You can still get an Outback in Canada with the manual transmission, but, whether it would pass smog requirements is a different story. And, I don't know if Canadian cars have catalytic converters as standard. Now, even if those issues were not a concern, I would still get the CVT. You'll just have to drive one to see what I mean.
Mark, I love driving standards even though I know they are not as practical as automatics nowadays. It is even less practical for my family because right now, I am the only one that can drive it. I got the car to teach my daughters how to drive a standard. One daughter went to Tahiti for college semester abroad and the only cars rentals were standards. No one in her group could drive one. How sad! So I decided I wanted the daughters to learn even if standards are going the way of dinosaurs. Plus standards are fun to drive! The car is in excellent condition and runs great. I had planned to keep it a couple of years, but now I would like to keep it much longer. The only problem I have is carting lawn and building materials back from the stores. I am thinking of getting a trailer. I can't get sheet rock or plywood in the back.
My oldest daughter has a Crosstrek 2014. I think that has a CVT.
Where are you from Mark? What time zone?
By the way, I originally had set my sights on the H6 engine over the Four, but, once I test drove the Four cylinder with the CVT transmission I was pleasantly surprised by how much power and acceleration the car had. I purchased this car to pull my small teardrop trailer and it does that beautifully. My previous car was a 95 Honda Accord and it was too low to the ground and its tow capacity was 1,000 pounds. It was feeling a little tired although it could barely do the job . An interesting feature of the 2.5 Four cylinder is that it can tow 2,700 pounds while the 3.6 H6 engine can tow 3,000 pounds, a mere 300 pounds more. I guess there's an engineering answer for this, but, I would have expected the H6 engine to have been able to pull more. Oh well. In the meantime, my H4 is doing fine and giving me 22 mpg towing my teardrop trailer on the highway. Not bad at all.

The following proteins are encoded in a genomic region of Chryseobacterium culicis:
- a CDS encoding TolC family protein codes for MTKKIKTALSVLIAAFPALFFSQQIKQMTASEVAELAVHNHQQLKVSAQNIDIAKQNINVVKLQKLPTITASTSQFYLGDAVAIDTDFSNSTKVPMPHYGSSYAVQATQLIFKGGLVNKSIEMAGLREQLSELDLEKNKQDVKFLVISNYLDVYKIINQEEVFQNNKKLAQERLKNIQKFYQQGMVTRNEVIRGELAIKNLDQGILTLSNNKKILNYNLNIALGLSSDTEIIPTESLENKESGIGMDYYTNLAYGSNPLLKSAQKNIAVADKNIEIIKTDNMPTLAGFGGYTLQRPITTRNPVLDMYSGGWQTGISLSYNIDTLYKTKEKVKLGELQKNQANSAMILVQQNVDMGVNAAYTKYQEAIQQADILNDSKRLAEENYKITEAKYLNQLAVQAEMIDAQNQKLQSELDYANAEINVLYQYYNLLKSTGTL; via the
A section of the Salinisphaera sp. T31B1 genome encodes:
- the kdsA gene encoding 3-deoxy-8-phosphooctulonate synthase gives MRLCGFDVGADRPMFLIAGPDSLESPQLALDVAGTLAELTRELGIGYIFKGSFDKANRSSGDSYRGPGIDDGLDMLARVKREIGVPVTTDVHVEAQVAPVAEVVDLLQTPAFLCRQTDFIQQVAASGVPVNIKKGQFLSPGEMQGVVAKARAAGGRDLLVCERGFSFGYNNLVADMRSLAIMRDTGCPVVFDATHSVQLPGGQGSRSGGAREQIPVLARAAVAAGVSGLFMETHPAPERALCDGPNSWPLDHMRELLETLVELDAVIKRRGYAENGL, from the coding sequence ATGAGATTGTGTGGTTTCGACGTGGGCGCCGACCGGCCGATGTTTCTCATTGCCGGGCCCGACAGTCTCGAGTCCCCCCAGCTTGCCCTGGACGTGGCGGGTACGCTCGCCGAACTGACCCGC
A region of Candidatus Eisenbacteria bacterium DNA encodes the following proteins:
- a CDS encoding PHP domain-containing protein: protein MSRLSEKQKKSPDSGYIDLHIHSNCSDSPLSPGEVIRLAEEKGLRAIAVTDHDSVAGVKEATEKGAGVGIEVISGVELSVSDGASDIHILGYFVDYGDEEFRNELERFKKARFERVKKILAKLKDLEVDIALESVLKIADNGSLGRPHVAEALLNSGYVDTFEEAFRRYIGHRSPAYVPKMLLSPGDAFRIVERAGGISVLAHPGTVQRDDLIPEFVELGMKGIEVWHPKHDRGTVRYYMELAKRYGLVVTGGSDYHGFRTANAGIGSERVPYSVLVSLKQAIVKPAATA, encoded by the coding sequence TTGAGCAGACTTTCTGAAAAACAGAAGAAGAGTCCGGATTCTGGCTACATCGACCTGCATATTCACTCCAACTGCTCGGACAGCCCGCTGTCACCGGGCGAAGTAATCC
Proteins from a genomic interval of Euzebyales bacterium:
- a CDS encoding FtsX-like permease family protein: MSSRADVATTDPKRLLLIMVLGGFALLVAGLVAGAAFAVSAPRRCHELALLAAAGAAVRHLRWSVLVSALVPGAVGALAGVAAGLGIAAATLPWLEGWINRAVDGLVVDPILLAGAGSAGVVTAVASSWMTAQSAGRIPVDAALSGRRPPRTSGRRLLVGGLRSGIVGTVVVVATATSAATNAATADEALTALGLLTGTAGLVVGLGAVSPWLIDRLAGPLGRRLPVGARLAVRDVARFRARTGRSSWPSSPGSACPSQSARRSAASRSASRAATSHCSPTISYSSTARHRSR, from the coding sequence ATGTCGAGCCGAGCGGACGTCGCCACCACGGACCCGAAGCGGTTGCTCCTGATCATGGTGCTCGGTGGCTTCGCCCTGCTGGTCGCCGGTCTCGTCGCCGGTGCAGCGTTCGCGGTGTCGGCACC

Yes, I read in the manual that the 08 Outback can tow something like 2700 lbs., more than enough for me. how much does the teardrop weigh?
I live in Southern California. So, cars last as long as you want provided you fix them and I've found fixing even older cars can save you a lot of money in the long run. Think of it this way, on average, a typical car payment is $400 per month or roughly $5,000 per year. Once the car is paid for, you're not going to see $5,000 in actual repairs every year, probably won't happen. So, maintenance on a car averages say $1,000 to $1,500 per year with repairs. As far as the pleasure of driving a manual transmission, I understand what you are saying, but, the new CVT Lineartronic transmission has paddle shifters on the steering column and you can drive it in manual mode if you like. On my descent out of the Grand Canyon I used the paddle shifters a lot to brake and control the car. It works very well. How do you like the Crosstrek? I understand that it's been a sales disappointment for Subaru. And, you're right, it might be a CVT transmission? I don't know if all of their cars with CVT have paddle shifters, but, they are on the Outback and Legacy models for sure. I just cannot go back to the manual, it's just a royal pain in traffic. I see you are looking for a utility trailer? There's a lot of them online. Our teardrop is a queen bed on wheels with a kitchen. Getting too old for tent camping and my wife and I like to travel, so, this was a great compromise.